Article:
That is a very interesting bike and one which exemplifies the radical unorthodox stuff that was being done in the Aero days of the early to mid 1980s.
Colnago and Pinarello stick out in my mind for pushing the envelope in these TT bikes...
I have photos from New York (truth tellers all) Bike Shows of bikes with all sorts of neat hand made details that made them special. The Colnago CX, with it's small stem and seat post size, was the closest in a production bike with that trickery. I recall a Pinarello that had the brakes calipers hidden inside the forks and the rear stays just peeking out with the brakes were applied!
You bike is surely either a one-off or one of small number of bikes with all those cool tricks like the B-iLaminate seat tube, sized down stem, handmade front der braze on setup, machined down aero seat post, etc.
I am anxious to see it after you clean and detail it out!
Dale Brown cycles de ORO, Inc 1410 Mill Street Greensboro, NC 27408 USA 336-274-5959 http://www.cyclesdeoro.com http://www.classicrendezvous.com Giant, Specialized, Bianchi, Felt, Orbea, Litespeed, Kuota, Argon 18, Colnago, Landshark, Townie and other exotica. Member, board of directors, National Bicycle Dealers Association
-----Original Message----- From: FujiFish1@aol.com To: email@example.com Sent: Mon, 31 Oct 2005 17:13:03 EST Subject: Re: [CR]Dates for top-of-down-tube shifters?
I think it was really cutting edge technology for the time, but easily on topic. This Colnago is a 1981 built replica of their 1980 Olympic, USSR ridden,
Gold medal winning bike(s).
<http://www.wooljersey.com/gallery/Colnago81AeroTT80Replica/Colnago81USSR Olym5 0_5Wht_Grey17>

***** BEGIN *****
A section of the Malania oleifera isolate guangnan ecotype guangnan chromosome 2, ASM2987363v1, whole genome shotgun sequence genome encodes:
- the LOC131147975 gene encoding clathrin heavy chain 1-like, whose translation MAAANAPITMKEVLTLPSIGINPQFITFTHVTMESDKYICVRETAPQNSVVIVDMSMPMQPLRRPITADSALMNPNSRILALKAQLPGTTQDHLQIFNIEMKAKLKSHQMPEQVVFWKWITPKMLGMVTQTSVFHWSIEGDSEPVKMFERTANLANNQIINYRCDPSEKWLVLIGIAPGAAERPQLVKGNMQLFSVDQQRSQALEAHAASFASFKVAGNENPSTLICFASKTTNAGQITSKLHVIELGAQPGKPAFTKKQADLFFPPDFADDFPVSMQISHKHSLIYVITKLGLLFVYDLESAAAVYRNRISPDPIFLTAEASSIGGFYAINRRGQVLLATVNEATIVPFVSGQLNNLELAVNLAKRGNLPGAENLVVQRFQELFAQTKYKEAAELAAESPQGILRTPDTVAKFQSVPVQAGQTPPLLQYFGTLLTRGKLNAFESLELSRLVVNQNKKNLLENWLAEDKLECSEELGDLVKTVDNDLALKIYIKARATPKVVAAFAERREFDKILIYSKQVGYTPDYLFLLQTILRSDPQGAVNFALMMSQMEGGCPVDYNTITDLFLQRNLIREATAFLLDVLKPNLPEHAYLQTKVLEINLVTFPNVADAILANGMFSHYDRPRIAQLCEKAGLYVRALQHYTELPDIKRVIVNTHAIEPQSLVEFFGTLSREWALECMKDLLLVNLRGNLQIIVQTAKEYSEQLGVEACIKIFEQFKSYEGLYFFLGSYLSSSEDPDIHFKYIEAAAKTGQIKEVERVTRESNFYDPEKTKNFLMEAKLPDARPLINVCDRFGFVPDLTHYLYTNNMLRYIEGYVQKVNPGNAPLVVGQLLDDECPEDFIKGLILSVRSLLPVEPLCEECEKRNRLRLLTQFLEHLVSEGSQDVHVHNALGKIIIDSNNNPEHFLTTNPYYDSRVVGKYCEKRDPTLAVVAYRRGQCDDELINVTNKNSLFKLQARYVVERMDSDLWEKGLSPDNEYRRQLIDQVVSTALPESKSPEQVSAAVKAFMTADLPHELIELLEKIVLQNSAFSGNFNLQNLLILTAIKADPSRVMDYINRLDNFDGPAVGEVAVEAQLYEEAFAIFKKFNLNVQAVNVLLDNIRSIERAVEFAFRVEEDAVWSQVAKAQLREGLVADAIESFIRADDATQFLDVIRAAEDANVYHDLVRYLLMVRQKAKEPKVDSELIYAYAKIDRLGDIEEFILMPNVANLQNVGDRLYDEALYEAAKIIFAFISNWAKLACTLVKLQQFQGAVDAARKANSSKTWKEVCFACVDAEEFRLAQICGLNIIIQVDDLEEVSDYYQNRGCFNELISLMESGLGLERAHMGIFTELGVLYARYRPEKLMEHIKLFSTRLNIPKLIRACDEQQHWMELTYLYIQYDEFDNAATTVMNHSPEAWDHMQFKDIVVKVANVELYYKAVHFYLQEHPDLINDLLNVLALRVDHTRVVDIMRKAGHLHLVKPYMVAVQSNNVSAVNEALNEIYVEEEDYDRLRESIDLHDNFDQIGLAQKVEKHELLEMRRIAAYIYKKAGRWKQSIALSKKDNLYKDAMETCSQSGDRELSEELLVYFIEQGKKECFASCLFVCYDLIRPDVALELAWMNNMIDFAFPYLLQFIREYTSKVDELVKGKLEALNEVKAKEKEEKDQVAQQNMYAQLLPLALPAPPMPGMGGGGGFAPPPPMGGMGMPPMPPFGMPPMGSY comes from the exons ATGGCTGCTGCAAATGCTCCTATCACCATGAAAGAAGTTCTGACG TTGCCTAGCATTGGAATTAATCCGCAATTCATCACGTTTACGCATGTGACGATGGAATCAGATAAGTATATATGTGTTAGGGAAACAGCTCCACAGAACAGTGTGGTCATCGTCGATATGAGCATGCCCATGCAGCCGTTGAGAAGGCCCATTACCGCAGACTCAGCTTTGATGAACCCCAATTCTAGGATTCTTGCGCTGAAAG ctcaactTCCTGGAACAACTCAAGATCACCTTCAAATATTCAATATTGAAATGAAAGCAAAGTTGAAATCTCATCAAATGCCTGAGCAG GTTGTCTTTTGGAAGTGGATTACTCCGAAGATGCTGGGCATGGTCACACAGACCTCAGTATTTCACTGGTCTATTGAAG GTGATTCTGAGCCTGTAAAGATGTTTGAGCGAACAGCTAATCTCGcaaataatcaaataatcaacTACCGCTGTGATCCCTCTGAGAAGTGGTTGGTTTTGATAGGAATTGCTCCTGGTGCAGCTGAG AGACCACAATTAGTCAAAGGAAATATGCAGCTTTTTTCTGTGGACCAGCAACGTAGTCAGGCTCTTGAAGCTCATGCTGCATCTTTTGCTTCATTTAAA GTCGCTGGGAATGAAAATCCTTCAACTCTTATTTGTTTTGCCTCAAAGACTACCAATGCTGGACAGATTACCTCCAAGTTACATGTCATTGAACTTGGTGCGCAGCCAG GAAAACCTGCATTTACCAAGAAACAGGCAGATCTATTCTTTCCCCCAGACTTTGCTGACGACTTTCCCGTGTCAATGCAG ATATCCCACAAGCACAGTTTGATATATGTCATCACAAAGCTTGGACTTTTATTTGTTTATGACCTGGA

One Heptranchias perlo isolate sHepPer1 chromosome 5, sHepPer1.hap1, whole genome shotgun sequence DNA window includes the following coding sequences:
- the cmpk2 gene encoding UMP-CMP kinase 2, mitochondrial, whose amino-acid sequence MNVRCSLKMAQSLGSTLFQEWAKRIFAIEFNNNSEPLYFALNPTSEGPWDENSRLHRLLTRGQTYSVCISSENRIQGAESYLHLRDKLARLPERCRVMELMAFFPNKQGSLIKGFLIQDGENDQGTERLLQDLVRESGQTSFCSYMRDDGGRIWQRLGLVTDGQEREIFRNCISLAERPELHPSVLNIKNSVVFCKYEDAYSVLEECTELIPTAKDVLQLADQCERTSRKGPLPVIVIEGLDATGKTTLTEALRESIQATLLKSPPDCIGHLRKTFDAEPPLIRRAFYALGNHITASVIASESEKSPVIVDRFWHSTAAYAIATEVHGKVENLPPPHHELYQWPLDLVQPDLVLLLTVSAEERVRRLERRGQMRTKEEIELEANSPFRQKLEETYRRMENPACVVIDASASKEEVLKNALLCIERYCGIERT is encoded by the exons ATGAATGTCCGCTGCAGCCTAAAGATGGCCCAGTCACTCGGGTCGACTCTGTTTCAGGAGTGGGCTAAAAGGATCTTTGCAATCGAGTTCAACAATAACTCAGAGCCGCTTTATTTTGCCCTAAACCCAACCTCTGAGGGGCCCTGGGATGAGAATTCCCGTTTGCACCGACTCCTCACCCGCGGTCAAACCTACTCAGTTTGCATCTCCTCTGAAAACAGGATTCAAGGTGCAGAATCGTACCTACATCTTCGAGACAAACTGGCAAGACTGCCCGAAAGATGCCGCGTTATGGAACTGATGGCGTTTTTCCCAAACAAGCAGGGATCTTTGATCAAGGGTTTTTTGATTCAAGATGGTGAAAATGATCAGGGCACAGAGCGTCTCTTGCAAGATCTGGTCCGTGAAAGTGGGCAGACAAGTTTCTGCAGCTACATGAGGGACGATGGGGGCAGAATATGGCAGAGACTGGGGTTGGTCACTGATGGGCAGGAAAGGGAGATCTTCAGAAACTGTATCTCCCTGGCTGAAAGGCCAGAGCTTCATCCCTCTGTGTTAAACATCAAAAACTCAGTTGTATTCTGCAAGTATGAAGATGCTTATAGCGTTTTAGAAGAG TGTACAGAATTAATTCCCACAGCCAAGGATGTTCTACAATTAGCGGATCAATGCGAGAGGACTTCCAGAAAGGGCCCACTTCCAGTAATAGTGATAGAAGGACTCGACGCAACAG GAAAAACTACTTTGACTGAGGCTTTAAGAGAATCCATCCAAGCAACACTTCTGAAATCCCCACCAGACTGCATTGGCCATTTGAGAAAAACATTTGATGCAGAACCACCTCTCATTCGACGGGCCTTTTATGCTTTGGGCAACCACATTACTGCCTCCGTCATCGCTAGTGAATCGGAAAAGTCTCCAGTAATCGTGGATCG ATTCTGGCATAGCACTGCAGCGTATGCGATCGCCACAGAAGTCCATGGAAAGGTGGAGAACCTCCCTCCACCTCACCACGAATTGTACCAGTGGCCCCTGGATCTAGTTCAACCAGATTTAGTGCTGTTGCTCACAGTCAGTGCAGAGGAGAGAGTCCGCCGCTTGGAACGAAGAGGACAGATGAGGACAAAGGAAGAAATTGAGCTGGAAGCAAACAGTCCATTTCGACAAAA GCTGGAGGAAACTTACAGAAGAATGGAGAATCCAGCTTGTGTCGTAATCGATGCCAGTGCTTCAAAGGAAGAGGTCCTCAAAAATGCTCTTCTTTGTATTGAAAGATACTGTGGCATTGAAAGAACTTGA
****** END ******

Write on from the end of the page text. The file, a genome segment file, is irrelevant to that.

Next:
Poor quality pics to the rest of the bike: http://www.wooljersey.com/gallery/Colnago81AeroTT80Replica
Presumably, it is a time trial bike, but I'm not sure because I can't seem to find anything on the Internet really covering it. New photos of this bike more properly cleaned and built up, will be coming soon.
Ciao, Mark Agree Southfield MI ~ ~ ~
Date: Mon, 31 Oct 2005 17:09:24 +0000 (GMT) From: Michael Butler firstname.lastname@example.org
Hello Harvey, This is possibly off topic because it is 1985 this is when every top tester had a low profile frame fitted with them. Good article to get is from Cycling Novemvber 28th. 1985 It's The Age Of The Low Profile by Ken Evans this features an Argos, Elsworth and a Roberts with them fitted. Trevor Jarvis was one of the first builders to make a frame with these in the UK sometime before this. Cheers Mick.B.
> This morning I bought an interesting Schwinn, and
\r?\n> I'm trying to
\r?\n> establish its age. All decals except the 4130 DB and
\r?\n> "frame built in
\r?\n> America" had been removed. 27" wheels, Sakyo clone
\r?\n> of Stronglight 99
\r?\n> cranks, etc. Feels a bit heavy with the awful tires
\r?\n> on it, but rides
\r?\n> nicely all things considered. sort of metallic grey
\r?\n> color. Forged drops
\r?\n> (?) in back, but w/o derailleur hanger. Anyone have
\r?\n> any ideas about the
\r?\n> model name?
\r?\n> So, the question is this: it has "aero-style"
\r?\n> down-tube Suntour
\r?\n> shifters: mount with a single bolt to braze-on
\r?\n> fitting on top of the
\r?\n> down-tube. I'm sure these were not in vogue (fad?)
\r?\n> for very many years,
\r?\n> but I don't remember when they were The In Thing.
\r?\n> Actually sort of neat
\r?\n> in some cases: I have one set in which the two
\r?\n> levers are connected, so
\r?\n> moving through the gears on the rear shifter causes
\r?\n> the front one to
\r?\n> move a bit to keep the FD cage centered. Any help?
\r?\n> One reason that I'm
\r?\n> interested is that I have the same kind of shifters
\r?\n> on a DuraAce
\r?\n> AX-equipped UniVega I bought from Mark Poore years